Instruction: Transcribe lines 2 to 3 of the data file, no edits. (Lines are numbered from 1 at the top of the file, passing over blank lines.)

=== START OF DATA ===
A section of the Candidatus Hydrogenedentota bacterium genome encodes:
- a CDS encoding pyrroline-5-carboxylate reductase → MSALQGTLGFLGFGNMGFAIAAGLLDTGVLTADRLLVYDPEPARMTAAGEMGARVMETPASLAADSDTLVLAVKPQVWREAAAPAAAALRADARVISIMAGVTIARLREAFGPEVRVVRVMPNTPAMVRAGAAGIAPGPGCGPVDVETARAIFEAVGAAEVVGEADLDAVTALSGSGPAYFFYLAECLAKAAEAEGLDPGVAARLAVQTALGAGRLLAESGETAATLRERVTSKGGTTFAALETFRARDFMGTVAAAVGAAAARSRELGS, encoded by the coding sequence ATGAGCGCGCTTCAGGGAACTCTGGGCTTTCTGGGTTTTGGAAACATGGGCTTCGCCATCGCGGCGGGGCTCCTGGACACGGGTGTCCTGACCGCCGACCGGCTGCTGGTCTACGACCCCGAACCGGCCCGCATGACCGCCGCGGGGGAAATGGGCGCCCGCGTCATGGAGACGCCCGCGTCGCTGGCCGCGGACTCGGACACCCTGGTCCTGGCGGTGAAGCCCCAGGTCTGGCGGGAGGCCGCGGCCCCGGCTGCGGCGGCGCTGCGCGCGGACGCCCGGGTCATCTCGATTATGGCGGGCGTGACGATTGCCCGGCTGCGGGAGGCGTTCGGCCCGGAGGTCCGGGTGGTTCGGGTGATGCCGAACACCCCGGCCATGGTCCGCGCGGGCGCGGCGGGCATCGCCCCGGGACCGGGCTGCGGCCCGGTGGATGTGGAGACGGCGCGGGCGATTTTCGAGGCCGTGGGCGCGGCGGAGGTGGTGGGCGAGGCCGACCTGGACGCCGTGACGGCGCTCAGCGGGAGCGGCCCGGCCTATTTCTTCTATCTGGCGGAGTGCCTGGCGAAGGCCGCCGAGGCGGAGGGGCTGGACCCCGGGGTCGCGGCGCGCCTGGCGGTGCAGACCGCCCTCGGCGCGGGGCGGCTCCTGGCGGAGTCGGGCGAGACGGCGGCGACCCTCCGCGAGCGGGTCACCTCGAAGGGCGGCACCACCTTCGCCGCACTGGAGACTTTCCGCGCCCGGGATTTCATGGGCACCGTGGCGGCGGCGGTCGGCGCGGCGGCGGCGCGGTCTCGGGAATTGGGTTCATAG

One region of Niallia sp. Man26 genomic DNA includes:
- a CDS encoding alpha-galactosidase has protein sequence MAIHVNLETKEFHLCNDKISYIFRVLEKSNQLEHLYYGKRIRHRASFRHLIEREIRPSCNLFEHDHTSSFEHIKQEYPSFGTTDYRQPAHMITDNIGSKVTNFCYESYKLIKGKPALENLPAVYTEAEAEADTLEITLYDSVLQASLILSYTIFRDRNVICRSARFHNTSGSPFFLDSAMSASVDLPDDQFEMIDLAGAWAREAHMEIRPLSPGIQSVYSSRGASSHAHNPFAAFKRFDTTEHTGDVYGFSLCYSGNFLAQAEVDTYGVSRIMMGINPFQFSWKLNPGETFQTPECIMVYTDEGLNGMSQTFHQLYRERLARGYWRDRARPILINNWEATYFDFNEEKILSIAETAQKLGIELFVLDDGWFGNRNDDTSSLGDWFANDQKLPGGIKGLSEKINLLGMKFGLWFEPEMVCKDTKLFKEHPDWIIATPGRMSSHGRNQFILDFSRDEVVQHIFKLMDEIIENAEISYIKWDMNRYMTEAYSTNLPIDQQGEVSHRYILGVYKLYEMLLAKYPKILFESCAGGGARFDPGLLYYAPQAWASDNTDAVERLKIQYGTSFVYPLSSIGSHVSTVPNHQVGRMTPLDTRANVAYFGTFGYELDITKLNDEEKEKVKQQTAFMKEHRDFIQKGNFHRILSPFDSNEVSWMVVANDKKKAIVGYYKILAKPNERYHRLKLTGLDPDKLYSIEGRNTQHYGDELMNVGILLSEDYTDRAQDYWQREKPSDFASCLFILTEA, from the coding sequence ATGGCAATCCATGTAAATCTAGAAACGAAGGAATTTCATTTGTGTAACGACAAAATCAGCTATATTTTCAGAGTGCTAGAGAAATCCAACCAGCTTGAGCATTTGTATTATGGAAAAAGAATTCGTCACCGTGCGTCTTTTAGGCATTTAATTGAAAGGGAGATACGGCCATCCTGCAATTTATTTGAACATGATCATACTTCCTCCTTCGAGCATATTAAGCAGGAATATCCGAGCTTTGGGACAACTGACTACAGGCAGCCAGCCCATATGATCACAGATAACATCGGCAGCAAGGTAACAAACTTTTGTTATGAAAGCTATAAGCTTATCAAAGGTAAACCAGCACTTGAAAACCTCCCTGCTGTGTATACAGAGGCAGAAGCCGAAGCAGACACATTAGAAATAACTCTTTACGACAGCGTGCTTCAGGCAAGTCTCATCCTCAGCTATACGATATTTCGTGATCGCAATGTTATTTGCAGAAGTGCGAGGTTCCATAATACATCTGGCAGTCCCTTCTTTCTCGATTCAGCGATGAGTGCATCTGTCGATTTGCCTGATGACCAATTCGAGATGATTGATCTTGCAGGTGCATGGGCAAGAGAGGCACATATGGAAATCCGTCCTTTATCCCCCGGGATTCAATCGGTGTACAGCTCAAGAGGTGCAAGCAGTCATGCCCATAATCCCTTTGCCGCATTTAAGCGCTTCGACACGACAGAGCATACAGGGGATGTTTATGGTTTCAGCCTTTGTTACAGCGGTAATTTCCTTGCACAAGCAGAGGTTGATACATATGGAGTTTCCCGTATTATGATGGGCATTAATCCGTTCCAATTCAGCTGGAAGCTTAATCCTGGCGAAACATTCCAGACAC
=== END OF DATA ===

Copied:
- a CDS encoding pyrroline-5-carboxylate reductase → MSALQGTLGFLGFGNMGFAIAAGLLDTGVLTADRLLVYDPEPARMTAAGEMGARVMETPASLAADSDTLVLAVKPQVWREAAAPAAAALRADARVISIMAGVTIARLREAFGPEVRVVRVMPNTPAMVRAGAAGIAPGPGCGPVDVETARAIFEAVGAAEVVGEADLDAVTALSGSGPAYFFYLAECLAKAAEAEGLDPGVAARLAVQTALGAGRLLAESGETAATLRERVTSKGGTTFAALETFRARDFMGTVAAAVGAAAARSRELGS, encoded by the coding sequence ATGAGCGCGCTTCAGGGAACTCTGGGCTTTCTGGGTTTTGGAAACATGGGCTTCGCCATCGCGGCGGGGCTCCTGGACACGGGTGTCCTGACCGCCGACCGGCTGCTGGTCTACGACCCCGAACCGGCCCGCATGACCGCCGCGGGGGAAATGGGCGCCCGCGTCATGGAGACGCCCGCGTCGCTGGCCGCGGACTCGGACACCCTGGTCCTGGCGGTGAAGCCCCAGGTCTGGCGGGAGGCCGCGGCCCCGGCTGCGGCGGCGCTGCGCGCGGACGCCCGGGTCATCTCGATTATGGCGGGCGTGACGATTGCCCGGCTGCGGGAGGCGTTCGGCCCGGAGGTCCGGGTGGTTCGGGTGATGCCGAACACCCCGGCCATGGTCCGCGCGGGCGCGGCGGGCATCGCCCCGGGACCGGGCTGCGGCCCGGTGGATGTGGAGACGGCGCGGGCGATTTTCGAGGCCGTGGGCGCGGCGGAGGTGGTGGGCGAGGCCGACCTGGACGCCGTGACGGCGCTCAGCGGGAGCGGCCCGGCCTATTTCTTCTATCTGGCGGAGTGCCTGGCGAAGGCCGCCGAGGCGGAGGGGCTGGACCCCGGGGTCGCGGCGCGCCTGGCGGTGCAGACCGCCCTCGGCGCGGGGCGGCTCCTGGCGGAGTCGGGCGAGACGGCGGCGACCCTCCGCGAGCGGGTCACCTCGAAGGGCGGCACCACCTTCGCCGCACTGGAGACTTTCCGCGCCCGGGATTTCATGGGCACCGTGGCGGCGGCGGTCGGCGCGGCGGCGGCGCGGTCTCGGGAATTGGGTTCATAG

One region of Niallia sp. Man26 genomic DNA includes: